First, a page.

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U.S. Study with U.S. Funding? YES!

Want to study in the U.S., but think you’ll never be able to afford it?

Let’s crunch some numbers together:  723,277; 7.7 billion; 4,900. Can you read the story they tell? Here are the amazing facts:  this year, 723,277 international students enrolled on undergrad and graduate programs at approximately 4,900 accredited colleges, universities, and institutes in the U.S. They received $7.7 billion in financial aid from their schools. The information comes from the latest reports released by the Institute of International Education/IIE and NAFSA: The Association of International Educators, two of the world's largest nonprofit organizations dedicated to international study.

With U.S. study programs tagged at $20,000-60,000/year, how come these international students were able to get the funding they needed?

In our experience at EducationUSA Romania, for international students who cannot afford paying for their U.S. education, most of the funding for U.S. study may come from U.S. university scholarships, grant programs in their home countries, like the Fulbright grants, plus some loan opportunities.

Many international students from this part of Europe receive a comprehensive financial aid package from their U.S. schools. As a rule, they start the application process early and approach it with gusto, work closely with their EducationUSA centers, and tend to excel in school and outside school. Some qualified students, mainly at the graduate level, get full rides - with the U.S. school covering all annual costs, that is tuition and living expenses. Depending on how much you are able to invest in your education, there will be several financial aid opportunities available.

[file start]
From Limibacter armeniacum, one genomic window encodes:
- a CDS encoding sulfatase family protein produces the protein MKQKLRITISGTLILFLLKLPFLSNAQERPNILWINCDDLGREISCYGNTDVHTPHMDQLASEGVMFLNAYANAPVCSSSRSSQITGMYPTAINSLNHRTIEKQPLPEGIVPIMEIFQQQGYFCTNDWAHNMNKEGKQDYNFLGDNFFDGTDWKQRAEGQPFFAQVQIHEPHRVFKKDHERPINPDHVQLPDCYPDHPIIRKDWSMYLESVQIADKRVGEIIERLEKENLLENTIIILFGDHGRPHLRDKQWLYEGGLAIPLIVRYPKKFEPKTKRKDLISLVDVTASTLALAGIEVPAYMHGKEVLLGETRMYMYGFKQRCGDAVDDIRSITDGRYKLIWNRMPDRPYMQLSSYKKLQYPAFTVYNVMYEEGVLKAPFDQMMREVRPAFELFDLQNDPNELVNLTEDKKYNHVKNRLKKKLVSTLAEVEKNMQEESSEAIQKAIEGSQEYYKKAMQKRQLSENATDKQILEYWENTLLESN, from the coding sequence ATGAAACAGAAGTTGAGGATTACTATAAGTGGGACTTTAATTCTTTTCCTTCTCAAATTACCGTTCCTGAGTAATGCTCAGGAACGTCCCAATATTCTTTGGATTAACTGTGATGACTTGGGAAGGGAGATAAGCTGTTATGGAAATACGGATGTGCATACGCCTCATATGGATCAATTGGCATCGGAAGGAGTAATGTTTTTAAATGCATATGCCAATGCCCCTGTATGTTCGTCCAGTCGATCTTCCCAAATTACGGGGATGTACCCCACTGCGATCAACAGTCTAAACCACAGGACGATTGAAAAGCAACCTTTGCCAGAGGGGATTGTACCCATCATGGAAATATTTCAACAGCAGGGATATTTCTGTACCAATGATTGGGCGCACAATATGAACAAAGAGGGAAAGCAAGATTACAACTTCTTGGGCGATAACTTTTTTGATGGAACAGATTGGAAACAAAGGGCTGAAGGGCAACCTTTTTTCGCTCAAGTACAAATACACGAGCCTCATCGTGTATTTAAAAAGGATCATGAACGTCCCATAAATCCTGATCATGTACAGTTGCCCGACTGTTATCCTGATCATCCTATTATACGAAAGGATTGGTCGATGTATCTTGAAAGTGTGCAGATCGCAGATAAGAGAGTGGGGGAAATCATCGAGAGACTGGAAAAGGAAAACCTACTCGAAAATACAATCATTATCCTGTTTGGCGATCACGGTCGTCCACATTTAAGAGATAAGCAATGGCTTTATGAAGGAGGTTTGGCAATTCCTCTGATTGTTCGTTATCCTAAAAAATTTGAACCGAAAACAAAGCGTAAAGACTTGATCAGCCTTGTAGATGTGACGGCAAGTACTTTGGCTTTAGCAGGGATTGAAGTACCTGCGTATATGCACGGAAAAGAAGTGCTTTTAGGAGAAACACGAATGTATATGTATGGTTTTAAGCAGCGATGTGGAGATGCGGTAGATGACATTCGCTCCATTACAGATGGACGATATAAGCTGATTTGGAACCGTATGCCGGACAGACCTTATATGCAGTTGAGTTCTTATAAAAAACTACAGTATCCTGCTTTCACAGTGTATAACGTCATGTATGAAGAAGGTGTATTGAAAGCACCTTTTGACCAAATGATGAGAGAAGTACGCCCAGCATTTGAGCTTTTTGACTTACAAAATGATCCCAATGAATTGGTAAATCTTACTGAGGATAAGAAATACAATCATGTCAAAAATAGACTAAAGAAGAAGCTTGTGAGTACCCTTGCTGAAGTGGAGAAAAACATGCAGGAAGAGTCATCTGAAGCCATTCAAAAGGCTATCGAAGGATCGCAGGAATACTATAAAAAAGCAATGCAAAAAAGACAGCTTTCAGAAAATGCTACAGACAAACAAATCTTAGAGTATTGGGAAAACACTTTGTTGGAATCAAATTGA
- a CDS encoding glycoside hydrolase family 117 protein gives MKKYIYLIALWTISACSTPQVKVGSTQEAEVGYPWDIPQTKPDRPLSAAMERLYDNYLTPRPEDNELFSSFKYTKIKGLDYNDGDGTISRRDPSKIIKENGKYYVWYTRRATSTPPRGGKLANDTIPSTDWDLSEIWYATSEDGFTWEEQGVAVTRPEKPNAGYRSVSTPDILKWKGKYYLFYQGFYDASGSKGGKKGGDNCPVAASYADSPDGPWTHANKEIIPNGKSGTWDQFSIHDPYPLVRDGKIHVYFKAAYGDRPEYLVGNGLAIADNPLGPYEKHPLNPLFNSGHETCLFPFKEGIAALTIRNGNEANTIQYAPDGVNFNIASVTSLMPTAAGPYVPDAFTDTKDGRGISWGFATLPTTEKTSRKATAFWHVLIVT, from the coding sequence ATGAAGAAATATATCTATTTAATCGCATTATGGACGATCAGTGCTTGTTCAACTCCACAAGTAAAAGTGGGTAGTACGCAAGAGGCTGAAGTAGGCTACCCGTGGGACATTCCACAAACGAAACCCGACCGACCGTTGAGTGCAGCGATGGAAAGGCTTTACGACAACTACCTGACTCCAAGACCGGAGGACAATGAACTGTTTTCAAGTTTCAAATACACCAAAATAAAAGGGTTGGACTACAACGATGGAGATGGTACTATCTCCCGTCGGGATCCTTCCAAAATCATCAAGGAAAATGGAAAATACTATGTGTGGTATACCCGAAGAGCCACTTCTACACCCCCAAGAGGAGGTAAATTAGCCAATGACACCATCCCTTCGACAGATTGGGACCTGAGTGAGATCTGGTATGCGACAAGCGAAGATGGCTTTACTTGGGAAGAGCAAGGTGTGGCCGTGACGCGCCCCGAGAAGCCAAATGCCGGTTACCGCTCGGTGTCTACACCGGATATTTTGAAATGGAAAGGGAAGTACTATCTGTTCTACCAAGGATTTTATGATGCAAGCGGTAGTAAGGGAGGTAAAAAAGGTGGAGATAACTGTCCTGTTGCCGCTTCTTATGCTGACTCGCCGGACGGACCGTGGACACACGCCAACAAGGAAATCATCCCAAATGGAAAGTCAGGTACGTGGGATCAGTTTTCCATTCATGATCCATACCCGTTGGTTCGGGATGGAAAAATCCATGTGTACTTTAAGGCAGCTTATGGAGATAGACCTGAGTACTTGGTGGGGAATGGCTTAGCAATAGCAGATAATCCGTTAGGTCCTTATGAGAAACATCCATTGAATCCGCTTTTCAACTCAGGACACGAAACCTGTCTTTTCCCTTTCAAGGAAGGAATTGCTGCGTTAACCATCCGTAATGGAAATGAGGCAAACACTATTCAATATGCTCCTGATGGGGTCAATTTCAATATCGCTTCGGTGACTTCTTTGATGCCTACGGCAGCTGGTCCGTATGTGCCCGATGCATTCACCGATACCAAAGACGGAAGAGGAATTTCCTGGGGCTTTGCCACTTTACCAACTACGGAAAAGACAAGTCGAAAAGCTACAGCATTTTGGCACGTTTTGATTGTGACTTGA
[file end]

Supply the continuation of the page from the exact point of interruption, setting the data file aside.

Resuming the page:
If you need financial aid, when you browse university websites, look for:

Graduate level
  • Fellowships
  • Assistantships: research,
    teaching, admin
  • Tuition remission
  • Loans

Undergraduate level

  • Merit-based aid
  • Need-based aid
  • Sports scholarships (if applicable)
  • Campus employment
  • Loans

Financial support is generally offered for one year of study and is renewed based on academic performances. Some schools automatically consider students for merit-based funding. In other cases, a separate application is required, so make sure your admissions information is well-organized and meets all the deadlines.

A few words now on some types of financial aid available for international students at U.S. universities:

Merit scholarships, assistantships, and fellowships are awarded based on outstanding academic and/or extracurricular achievements, special talents, etc. with no regard to your financial need. Presidential or Dean’s scholarships are good examples of merit scholarships for undergraduate students. For graduate study, teaching, research, and admin assistantships help international students pursue a graduate program while working for the department for up to 20 hours per week. In recognition of the student’s contribution, the department will, in most cases, waive their tuition partially or totally and offer them a stipend to cover living expenses.